The Egyptian Social Democratic Party (ESDP) announced on Monday that its leader Emad Gad will not attend the investigation held by the Shura Council, to which he was summoned by the council’s national security committee.
Freedom and Justice Party (FJP) leader Saad Omara accused Gad of attempting to topple the regime, create chaos, and obtain support from foreign forces.
Omara claimed Gad told the European Parliament in May 2012 that Copts are oppressed in Egypt and requested military intervention in Egypt to assist Copts.
Gad denied making such statements.
The ESDP said it was working on securing the minutes from Gad’s speech at the European Parliament. They also vowed to take the legal procedures necessary to punish those who took part in the “crime” of spreading false news.
The party stated that the Shura Council’s summons was unprecedented in the history of modern states. They stated that the separation of powers dictates that legislative authorities such as the Shura Council are tasked with monitoring the government and issuing laws, while it is the judicial authorities’ responsibility to hold investigations.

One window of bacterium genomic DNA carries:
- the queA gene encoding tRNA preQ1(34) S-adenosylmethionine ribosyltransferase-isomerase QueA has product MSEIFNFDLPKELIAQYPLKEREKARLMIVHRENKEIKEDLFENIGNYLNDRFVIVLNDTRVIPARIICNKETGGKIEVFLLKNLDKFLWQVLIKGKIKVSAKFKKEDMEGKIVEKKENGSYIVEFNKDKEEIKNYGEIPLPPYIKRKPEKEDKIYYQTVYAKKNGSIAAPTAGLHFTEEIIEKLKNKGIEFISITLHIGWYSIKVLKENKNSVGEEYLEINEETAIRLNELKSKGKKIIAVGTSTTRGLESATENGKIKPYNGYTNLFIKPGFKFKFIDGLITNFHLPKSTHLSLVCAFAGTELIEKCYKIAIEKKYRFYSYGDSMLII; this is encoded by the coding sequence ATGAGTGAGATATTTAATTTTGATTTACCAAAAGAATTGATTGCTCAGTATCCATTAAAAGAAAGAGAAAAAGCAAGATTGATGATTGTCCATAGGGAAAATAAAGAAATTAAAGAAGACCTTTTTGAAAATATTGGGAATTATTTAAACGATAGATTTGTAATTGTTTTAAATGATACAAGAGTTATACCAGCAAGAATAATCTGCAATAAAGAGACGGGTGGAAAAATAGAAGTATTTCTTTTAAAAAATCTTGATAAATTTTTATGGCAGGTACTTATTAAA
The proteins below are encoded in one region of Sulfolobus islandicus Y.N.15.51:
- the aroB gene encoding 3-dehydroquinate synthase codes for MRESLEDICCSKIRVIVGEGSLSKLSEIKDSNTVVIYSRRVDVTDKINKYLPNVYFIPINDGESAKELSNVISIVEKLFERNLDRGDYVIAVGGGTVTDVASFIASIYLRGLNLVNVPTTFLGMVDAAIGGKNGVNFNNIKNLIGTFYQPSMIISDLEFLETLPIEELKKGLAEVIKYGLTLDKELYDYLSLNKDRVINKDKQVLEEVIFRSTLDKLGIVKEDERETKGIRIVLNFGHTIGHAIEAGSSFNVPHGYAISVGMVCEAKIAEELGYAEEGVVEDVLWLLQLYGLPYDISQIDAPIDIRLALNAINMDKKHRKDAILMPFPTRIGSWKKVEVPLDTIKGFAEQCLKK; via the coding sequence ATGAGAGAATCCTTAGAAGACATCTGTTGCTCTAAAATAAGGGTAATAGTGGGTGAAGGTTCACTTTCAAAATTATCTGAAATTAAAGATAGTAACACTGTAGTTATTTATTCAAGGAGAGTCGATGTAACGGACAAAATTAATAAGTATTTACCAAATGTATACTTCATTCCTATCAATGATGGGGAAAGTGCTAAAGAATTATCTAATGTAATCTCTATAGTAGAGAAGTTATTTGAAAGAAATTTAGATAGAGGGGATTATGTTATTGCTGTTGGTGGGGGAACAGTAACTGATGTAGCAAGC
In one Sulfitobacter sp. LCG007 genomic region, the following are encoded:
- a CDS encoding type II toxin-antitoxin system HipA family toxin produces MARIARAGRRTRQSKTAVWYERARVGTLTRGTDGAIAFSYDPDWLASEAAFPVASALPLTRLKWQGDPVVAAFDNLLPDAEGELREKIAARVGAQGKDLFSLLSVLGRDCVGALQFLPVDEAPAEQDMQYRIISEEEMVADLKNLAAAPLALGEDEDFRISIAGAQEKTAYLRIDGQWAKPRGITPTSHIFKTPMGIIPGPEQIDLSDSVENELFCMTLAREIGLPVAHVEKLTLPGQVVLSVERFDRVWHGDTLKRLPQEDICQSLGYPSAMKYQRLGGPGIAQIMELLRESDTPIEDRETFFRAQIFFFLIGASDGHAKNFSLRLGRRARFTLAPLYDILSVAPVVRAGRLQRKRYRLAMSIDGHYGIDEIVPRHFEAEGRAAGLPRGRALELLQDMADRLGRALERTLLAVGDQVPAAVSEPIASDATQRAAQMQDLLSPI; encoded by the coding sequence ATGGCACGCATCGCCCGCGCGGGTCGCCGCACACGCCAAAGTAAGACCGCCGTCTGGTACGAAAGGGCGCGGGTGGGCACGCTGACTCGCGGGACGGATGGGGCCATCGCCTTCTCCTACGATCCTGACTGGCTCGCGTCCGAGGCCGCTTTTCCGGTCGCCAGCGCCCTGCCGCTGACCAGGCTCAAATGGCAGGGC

Constitutional expert and Cairo University law professor Ra’fat Fouda stated that the Shura Council is not an investigative authority. “It is within the council’s jurisdiction to form fact-finding committees,” Fouda said. “And if such committees necessitate it, the council can hold an investigation. But citizens are not obliged by law to attend such investigations. If the results of the fact-finding committee’s investigation leave the Shura Council suspicious, it can refer its report to prosecution for legal investigation.”
The ESDP stated that Gad will not “succumb to such fascist practices aimed at terrorising the political opposition and public figures”.
Omara’s accusations were based on a report submitted by Mohamed Al-Sadat and Abbass Mekheimar, heads of the human rights committee and the national security committee in the previous Peoples’ Assembly. The People’s Assembly was dissolved in June 2012 after a court ruling by the Supreme Constitutional Court declaring one third of the assembly unconstitutional.
Neither Gad nor Omara could be reached for comment.